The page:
Is it because all of those other cultures had their own set "rules"? Was it because Medieval England (and/or Europe) might have actually believed in magic and dragons at one time? (ie. King George & the Dragon, etc.) Is it the myth of Merlin and King Arthur that did it? The magic and enchantment... Was it the bards and minstrels who sang songs of noble dragon-slayers and the beautiful women who won their hearts?

Is our perception of the "fantasy world" because we (Americans) came from England (Europe)? If the Egyptians had discovered America, say, would we be telling fantasy stories of fell beasts with human heads and animal bodies? (or vice/versa?)

And why haven't these communities advanced in technology? If they have magic that will do this or that for them, you'd think they'd invent some kind of magical cars/trains/guns/etc. Perhaps that would be too close to steampunk, or adding some sci-fi into your fantasy.

But these are the questions I ask myself. LOL Anyone else wonder these things?


Tuesday, November 6, 2007

New Cover & New Ideas...

It's November crunch time again. The time of year when I always seem to bite off more than I can chew. This year, I'm doing not one, but TWO writing challenges - NaNoWriMo and 70 Days of Sweat. So far, I have little actual word count to show for this month because of edits. I've been working dilligently on my upcoming paranormal/fantasy release, Sweeter Than Wine. It has a sexy werecougar, a vamp couple, a fey knight and some magic users lobbing fireballs around. Lots of fun! But I haven't done much new writing and that always makes me cranky.

Like a dragon with a stone stuck under one of its scales, I've been itching to get to something new for a while now. I've decided what - I just have to get the time to actually work on it. I'll give you a little hint: it's a new dragon series, set in a different part of the same world as my Dragon Knights series. This new series will be a little more heavily epic fantasy - with romance, of course - but I'm thinking a tiny bit less explicit. Maybe. I still haven't quite decided yet, but I'm definitely enchanted with this new part of the dragon world.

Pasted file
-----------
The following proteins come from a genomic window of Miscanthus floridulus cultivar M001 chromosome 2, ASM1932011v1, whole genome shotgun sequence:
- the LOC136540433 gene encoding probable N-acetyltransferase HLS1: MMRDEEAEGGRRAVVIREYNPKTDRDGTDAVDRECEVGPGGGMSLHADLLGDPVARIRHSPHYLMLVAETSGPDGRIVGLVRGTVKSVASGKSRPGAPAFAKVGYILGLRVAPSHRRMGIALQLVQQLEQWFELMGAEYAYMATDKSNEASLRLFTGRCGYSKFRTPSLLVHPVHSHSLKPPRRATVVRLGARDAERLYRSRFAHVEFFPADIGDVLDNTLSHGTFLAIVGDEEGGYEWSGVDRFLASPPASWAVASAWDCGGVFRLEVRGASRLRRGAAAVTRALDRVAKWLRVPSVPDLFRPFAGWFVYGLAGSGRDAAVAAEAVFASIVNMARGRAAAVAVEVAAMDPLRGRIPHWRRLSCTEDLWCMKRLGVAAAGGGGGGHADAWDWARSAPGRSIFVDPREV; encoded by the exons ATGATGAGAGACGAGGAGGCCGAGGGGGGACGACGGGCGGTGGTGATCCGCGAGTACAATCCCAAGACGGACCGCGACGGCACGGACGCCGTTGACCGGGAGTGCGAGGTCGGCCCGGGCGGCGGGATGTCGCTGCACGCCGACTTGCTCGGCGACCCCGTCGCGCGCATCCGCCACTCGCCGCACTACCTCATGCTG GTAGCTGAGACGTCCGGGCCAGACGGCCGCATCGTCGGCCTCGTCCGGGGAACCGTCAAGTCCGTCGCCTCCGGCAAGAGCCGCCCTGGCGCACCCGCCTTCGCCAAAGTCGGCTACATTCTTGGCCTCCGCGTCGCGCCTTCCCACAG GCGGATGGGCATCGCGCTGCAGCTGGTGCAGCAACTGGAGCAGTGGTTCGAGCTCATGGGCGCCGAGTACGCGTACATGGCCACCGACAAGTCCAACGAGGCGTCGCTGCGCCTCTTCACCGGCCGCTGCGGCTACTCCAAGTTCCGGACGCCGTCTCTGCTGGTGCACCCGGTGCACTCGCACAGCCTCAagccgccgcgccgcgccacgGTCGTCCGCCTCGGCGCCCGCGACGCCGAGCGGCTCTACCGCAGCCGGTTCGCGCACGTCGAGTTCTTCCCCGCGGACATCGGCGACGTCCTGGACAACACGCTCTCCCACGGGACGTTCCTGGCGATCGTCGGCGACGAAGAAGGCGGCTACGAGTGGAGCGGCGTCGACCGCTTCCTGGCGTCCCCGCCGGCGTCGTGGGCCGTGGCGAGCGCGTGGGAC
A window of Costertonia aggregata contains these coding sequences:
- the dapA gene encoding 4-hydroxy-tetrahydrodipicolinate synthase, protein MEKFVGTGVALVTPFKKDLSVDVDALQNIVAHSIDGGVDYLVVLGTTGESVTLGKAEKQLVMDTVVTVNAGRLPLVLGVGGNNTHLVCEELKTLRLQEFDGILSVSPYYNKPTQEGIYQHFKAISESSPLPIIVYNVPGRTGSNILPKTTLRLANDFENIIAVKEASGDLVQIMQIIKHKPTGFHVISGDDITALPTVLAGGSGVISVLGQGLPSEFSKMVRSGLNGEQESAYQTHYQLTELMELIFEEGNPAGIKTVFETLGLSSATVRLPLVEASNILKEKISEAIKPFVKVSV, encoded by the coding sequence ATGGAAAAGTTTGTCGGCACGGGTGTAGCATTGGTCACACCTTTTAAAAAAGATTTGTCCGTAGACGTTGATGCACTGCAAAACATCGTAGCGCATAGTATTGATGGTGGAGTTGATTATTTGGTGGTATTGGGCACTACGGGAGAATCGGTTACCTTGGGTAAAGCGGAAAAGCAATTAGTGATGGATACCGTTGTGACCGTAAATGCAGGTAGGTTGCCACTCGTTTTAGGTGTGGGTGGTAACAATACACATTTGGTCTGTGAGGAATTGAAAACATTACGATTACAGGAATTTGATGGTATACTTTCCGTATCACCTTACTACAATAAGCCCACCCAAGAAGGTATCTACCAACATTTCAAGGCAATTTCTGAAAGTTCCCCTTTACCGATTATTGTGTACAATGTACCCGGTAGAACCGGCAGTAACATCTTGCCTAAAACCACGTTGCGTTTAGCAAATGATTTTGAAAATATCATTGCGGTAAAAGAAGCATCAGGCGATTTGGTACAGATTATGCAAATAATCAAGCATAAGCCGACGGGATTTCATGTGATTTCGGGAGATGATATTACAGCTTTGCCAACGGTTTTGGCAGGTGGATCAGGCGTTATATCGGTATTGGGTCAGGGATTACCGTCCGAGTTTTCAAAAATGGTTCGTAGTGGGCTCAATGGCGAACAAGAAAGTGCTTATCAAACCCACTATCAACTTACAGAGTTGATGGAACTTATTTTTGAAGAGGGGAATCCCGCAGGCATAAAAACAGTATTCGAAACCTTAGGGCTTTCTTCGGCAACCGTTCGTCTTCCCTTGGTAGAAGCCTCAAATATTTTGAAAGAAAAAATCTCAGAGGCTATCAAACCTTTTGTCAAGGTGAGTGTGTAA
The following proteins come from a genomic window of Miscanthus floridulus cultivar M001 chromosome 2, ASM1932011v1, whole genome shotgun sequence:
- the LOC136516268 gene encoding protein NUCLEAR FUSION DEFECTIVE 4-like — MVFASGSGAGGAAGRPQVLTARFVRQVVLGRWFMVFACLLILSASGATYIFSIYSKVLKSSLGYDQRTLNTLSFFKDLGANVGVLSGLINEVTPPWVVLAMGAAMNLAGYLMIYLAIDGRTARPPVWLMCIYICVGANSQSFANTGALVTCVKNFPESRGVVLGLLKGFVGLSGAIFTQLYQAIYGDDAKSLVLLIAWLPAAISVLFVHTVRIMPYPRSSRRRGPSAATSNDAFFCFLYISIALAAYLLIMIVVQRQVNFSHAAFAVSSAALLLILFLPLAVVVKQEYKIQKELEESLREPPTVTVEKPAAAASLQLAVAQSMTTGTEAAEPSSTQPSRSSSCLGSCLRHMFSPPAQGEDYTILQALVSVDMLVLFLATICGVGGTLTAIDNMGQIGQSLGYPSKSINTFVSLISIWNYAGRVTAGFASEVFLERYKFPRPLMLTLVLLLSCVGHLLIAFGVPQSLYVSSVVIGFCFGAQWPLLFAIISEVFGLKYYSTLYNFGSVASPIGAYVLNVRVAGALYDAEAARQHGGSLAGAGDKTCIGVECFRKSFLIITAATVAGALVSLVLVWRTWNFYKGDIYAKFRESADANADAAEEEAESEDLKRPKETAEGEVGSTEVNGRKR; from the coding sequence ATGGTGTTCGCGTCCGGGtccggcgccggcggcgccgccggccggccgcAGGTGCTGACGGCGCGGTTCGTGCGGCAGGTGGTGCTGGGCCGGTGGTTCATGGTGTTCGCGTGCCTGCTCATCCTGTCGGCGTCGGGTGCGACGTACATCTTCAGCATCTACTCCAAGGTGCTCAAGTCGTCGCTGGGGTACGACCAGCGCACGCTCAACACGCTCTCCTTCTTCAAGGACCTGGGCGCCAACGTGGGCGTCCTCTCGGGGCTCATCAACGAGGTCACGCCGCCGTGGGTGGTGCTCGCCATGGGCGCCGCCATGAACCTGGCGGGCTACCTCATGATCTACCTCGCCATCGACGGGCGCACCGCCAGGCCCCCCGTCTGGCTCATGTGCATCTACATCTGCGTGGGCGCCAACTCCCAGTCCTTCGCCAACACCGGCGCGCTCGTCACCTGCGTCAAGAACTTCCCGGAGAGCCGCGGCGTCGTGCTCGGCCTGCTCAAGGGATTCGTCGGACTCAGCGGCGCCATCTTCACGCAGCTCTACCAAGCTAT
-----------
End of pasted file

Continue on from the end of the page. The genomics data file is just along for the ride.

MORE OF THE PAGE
In the meantime, I'm still glowing about my new cover. So please forgive me for posting it here for your perusal. I just got the cover 2 days ago, so it's still shiny, sparkly new in my eyes and I'm beginning to really dig it! ;-) Oh, and I'll post info about my upcoming fey holiday short story, coming in December, next time. I promise. :-)
Come over to the D'Arc side... www.biancadarc.com

Thursday, November 1, 2007

Love & Lore Anthology has been released!

The Love & Lore Celtic anthology is now available for sale from SamhainPublishing.com!

Journey to the heart of Celtic legend.

Samhain is pleased to celebrate its second anniversary with three novellas that will lure you into the labyrinth of Celtic myth and legend.

In WILDISH THINGS, Carolan Ivey brings together an artist who is wounded in both body and spirit, and a sexy Irish bad boy on a Harley. Their whirlwind fling across Ireland takes a dangerous turn when their sexual chemistry awakens the deadly lust of an ancient goddess.

Gia Dawn’s offering of A FAIRY SPECIAL GIFT has it all: A woman who can see fairies and wishes she couldn’t, and a man who promises to help her with her “problem”-for the price of a kiss. Stir in the Celtic god Lugh who wants the woman for himself, rowdy flock of untamed pixies, and a pining Banshee in need of a makeover, and let’s just say there aren’t enough fairy traps in the world to control the chaos.

The HEART OF THE SEA beckons in Sela Carsen’s take on the Selkie legend. When a woman accidentally falls into the sea and turns into a seal, the man she loves believes her drowned. Seven years later, she rescues him from a shipwreck and for one blissful night, she returns to her human form. But only for a night. Can true love overcome the Selkie curse?

Warning: This book contains graphic language, explicit sex, mild bondage, wildly unpredictable gods and goddesses, unruly fairies, wet Selkies, and loads of fun.

Each novella is also available separately as an eBook.